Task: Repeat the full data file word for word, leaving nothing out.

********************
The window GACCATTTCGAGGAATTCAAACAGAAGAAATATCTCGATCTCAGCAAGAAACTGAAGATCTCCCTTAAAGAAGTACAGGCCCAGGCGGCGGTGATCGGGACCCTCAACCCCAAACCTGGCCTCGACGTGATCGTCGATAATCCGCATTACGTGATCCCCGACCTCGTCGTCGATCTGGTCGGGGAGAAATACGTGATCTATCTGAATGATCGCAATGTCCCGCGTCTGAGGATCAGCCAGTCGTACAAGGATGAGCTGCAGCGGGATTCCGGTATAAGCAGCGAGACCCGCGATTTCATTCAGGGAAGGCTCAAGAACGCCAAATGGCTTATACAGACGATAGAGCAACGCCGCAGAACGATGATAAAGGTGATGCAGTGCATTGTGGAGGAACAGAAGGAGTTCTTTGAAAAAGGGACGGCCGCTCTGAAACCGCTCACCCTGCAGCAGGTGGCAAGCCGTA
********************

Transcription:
The window GACCATTTCGAGGAATTCAAACAGAAGAAATATCTCGATCTCAGCAAGAAACTGAAGATCTCCCTTAAAGAAGTACAGGCCCAGGCGGCGGTGATCGGGACCCTCAACCCCAAACCTGGCCTCGACGTGATCGTCGATAATCCGCATTACGTGATCCCCGACCTCGTCGTCGATCTGGTCGGGGAGAAATACGTGATCTATCTGAATGATCGCAATGTCCCGCGTCTGAGGATCAGCCAGTCGTACAAGGATGAGCTGCAGCGGGATTCCGGTATAAGCAGCGAGACCCGCGATTTCATTCAGGGAAGGCTCAAGAACGCCAAATGGCTTATACAGACGATAGAGCAACGCCGCAGAACGATGATAAAGGTGATGCAGTGCATTGTGGAGGAACAGAAGGAGTTCTTTGAAAAAGGGACGGCCGCTCTGAAACCGCTCACCCTGCAGCAGGTGGCAAGCCGTA